IT community bands together to support Australian flood victims

By Lisa Banks, Computerworld Australia |  Business, Datacom, disaster recovery

Australia floods
Cranes submerged under flood waters in an industrial area of Brisbane January 13, 2011. Australia's government is reportedly considering a taxpayer levy to help pay for massive flood rebuilding, while preserving the budget's path back to surplus in 2012-13, as one major bank warned the damage bill could reach A$20 billion. Photo taken January 13, 2011.
Photo credit: REUTERS/Tim Wimborne

The Australian IT community has banded together, pledging to help schools and small to medium businesses (SMBs) affected by flooding in Queensland through the donation of IT supplies.

The Queensland IT Flood Relief program was established by Datacom employee Lewis Benge, who saw the potential for one company's IT trash to become treasure for Queenslanders who had lost everything.

"I was sitting in my office and staring at a whole bunch of computers that were just about to be chucked out," Benge said.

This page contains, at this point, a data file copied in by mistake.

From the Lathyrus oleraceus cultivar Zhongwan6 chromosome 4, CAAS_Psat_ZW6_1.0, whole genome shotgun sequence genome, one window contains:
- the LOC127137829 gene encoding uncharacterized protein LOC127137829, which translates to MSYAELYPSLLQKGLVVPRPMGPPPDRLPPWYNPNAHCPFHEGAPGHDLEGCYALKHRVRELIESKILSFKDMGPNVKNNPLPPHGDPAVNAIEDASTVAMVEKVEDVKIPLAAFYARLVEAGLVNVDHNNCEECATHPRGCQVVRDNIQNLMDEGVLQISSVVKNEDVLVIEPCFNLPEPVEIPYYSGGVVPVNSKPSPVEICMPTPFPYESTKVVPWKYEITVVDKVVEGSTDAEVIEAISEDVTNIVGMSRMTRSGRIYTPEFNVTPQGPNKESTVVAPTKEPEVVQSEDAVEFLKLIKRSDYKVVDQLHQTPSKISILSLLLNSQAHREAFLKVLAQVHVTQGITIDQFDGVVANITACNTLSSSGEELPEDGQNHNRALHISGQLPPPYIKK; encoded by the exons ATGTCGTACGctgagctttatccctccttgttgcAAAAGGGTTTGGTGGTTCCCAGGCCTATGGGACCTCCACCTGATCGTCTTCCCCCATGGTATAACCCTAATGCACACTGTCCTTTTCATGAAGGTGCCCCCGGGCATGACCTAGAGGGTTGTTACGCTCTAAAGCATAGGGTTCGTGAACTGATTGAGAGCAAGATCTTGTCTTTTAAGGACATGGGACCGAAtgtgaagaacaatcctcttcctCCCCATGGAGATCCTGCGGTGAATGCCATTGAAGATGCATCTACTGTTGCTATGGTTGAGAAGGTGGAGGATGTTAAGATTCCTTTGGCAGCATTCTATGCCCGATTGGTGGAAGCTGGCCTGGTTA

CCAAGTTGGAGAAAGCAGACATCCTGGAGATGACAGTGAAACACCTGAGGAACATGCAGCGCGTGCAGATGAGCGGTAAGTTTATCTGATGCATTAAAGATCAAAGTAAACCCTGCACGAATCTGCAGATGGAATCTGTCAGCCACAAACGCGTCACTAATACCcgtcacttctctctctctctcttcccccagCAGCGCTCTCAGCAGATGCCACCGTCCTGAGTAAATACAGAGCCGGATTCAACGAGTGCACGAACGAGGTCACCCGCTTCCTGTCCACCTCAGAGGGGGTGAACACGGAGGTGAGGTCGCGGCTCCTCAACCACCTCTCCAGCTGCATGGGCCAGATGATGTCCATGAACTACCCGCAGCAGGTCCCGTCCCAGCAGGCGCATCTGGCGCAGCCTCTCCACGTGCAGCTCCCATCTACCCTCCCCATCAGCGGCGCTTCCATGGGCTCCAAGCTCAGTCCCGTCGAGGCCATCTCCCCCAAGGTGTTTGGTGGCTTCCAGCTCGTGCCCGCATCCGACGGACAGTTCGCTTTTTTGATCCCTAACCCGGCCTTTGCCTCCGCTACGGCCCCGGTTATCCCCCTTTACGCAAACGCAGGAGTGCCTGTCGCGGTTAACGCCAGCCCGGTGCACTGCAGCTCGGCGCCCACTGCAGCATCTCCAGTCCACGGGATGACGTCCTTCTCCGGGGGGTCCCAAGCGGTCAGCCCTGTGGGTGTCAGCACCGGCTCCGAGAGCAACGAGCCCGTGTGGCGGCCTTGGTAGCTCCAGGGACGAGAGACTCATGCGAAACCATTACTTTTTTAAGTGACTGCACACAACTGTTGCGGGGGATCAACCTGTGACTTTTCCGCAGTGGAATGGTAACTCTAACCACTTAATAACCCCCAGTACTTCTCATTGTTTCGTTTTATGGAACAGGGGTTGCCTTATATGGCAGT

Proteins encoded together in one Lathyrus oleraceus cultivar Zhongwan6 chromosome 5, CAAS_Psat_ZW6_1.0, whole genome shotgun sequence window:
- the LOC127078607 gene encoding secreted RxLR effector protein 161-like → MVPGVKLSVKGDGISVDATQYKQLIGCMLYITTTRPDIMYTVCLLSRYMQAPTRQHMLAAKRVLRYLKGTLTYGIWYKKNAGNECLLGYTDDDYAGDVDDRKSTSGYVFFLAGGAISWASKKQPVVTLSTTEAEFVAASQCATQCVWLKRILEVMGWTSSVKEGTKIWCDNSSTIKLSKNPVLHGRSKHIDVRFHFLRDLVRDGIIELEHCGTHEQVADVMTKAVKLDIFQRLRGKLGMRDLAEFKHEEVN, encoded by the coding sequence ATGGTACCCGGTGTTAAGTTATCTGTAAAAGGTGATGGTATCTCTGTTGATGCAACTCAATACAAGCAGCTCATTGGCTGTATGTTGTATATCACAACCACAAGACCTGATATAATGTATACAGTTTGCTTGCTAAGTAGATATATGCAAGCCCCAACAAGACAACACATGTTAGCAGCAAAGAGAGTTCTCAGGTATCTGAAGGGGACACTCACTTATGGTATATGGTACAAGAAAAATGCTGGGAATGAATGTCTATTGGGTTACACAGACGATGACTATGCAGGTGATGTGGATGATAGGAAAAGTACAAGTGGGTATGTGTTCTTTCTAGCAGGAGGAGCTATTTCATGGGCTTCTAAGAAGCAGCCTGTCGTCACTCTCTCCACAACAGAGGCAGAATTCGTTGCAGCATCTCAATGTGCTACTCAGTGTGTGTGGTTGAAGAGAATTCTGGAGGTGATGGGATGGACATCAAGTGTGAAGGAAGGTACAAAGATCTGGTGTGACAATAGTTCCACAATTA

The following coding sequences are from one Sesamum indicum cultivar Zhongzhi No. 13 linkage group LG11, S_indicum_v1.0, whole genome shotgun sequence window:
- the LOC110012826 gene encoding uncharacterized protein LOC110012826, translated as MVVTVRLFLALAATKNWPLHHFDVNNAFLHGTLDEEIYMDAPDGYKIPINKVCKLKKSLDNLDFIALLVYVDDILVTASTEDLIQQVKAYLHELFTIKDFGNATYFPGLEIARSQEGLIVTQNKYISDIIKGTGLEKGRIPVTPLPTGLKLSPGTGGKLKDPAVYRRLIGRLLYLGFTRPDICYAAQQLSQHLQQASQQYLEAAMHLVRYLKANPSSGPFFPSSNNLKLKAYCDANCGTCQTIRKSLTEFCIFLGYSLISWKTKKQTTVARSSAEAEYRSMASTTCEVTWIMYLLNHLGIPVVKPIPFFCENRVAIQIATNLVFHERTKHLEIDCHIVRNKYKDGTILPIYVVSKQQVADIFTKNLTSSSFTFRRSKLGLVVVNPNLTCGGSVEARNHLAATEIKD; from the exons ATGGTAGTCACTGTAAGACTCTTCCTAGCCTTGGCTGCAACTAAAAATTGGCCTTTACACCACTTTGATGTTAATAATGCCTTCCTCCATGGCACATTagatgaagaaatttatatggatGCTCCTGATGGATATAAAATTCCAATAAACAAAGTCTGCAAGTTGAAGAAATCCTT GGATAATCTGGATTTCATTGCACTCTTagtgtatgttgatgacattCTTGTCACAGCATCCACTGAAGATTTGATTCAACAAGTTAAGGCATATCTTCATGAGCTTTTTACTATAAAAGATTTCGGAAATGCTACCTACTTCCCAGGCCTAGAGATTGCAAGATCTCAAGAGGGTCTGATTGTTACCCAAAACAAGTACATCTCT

"I was thinking all of these guys in Queensland have had their computers literally washed down the river, and wouldn't it be helpful if we could help them out.

"From people I've spoken to, there are people that have turned up to their office after the flood waters have receded and there are no devices because the computers are in the river somewhere."

Benge put forward the idea to colleagues and friends, with the goal of transporting used hardware to Queensland.

"Our computers were only three years old and reusable, so we thought let's get them up to Queensland," he said. "I put the idea out to some friends at Microsoft and the wider IT community."

After the news of Benge's donations went viral on social networking site Twitter, he established a website to help streamline interest from the IT community and has so far received donations from Datacom, Knight Frank and Microsoft.

"We have been pledged primarily PCs, Macs, printers and multi-function devices, networking equipment, racks and data centres...and all of that type of equipment," he said.

The Queensland University of Technology has also provided assistance to the project, with staff and students pledging their time as volunteers.

When asked why the Queensland IT Flood Relief program was only being targeted to SMBs and schools, Benge said these groups were least likely to have a disaster recovery plan in place.

"At the moment, we're looking at small to medium enterprise, schools and community centres," he said.

Originally published on Computerworld Australia |  Click here to read the original story.
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